...while again D. Heinsius and G. Olearius, seeing that λόγος here must refer to the Mosaic law, have regarded the ἄγγελοι as referring to human messengers. -- Lange, J. P., Schaff, P., Moll, C. B., & Kendrick, A. C. (2008). A commentary on the Holy Scriptures: Hebrews (p. 44). Bellingham, WA: Logos Bible Software.

Scripture Quotes

New Testament

"... you who received the law as delivered by angels and did not keep it.” (Acts 7:53, ESV)

Why then the law? It was added because of transgressions, until the offspring should come to whom the promise had been made, and it was put in place through angels by an intermediary. (Gal. 3:19, ESV)

Tanakh (Old Testament)

An angel of the LORD appeared to him in a blazing fire out of a bush. He gazed, and there was a bush all aflame, yet the bush was not consumed. (Ex 3:2, JPS)

I am sending an angel before you to guard you on the way and to bring you to the place that I have made ready. (Ex 23:20, JPS)

See, My angel shall go before you. But when I make an accounting, I will bring them to account for their sins.” (Ex 32:34, JPS)

JPS Tanakh Commentary

[Ex 3;2] 2. an angel of the LORD The “angel” has no role in the entire theophany; it is the fire that attracts Moses’ attention, and it is always God Himself who speaks. Most likely the angel is mentioned only to avoid what would be the gross anthropomorphism of localizing God in a bush. -- Sarna, N. M. (1991). Exodus (p. 14). Philadelphia: Jewish Publication Society.

[Ex 4:24] encountered him Whereas polytheistic literature would attribute the experience to a demonic being, Israelite monotheism admits of no independent forces other than the one God. Hence, the action is directly ascribed to Him. In order to soften the anthropomorphism, rabbinic sources, as reflected in the Targums and medieval commentaries, introduce an angel as the instrument of affliction. -- Sarna, N. M. (1991). Exodus (p. 25). Philadelphia: Jewish Publication Society.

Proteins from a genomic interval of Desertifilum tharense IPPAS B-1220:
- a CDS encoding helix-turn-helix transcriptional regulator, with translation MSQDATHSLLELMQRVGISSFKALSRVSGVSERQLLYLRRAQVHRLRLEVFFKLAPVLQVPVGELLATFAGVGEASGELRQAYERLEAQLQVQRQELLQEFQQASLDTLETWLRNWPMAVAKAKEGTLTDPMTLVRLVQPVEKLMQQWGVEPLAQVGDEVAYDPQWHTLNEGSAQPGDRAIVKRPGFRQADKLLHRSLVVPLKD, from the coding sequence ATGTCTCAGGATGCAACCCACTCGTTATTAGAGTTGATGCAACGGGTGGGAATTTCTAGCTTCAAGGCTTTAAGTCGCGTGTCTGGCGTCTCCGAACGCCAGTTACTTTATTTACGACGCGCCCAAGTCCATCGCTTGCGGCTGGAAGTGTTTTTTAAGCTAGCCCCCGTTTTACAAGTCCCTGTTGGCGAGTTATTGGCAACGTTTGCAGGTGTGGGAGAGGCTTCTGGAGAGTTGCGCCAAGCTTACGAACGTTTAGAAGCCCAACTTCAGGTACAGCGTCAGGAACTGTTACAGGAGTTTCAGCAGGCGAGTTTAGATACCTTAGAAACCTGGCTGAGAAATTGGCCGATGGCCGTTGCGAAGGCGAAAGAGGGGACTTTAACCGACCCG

[Ex 15;11] the celestials While Hebrew ʾelim (sing. ʾel) may certainly mean “gods,” in some texts, as here, it refers to heavenly beings, the hosts of ministering angels that were imagined to surround the throne of God and to be at His service. -- Sarna, N. M. (1991). Exodus (p. 80). Philadelphia: Jewish Publication Society.

[Ex 23:20] 20. an angel On angels in the Bible, see Comment to 3:2. Classical Jewish commentators are divided on whether a heavenly or human45 messenger is here intended by Hebrew malʾakh. The phrase may simply be an idiom expressing the activity of Divine Providence, as in Genesis 24:7. -- Sarna, N. M. (1991). Exodus (pp. 147–148). Philadelphia: Jewish Publication Society.

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    Perry, the problem I'm having here is that are estimated to be over 30,000 passages in the Bible throughout approximately 1,200 chapters. It seems to me that the human/angel "messenger ratio" is overwhelmingly in favor of human prophets. If we use Moses as an example, might he not be considered a Messenger of God, or "an angel" of sorts? It seems to me this is a bit more favorable than citing a few dozen passages spoken by actual, celestial majesties. Just some thoughts.
    – Xeno
    Jul 6 at 2:32
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    You could take Moses as the messenger at Sinai. However the angel with reference to the burning bush wouldn't make sense as a human messenger. But, the passages in Heb., Acts, and Gal. could refer to human messengers.
    – Perry Webb
    Jul 6 at 8:49
  • I found one reference to human messenger and added a quote.. But, for some reason this interpretation is uncommon.
    – Perry Webb
    Jul 6 at 9:16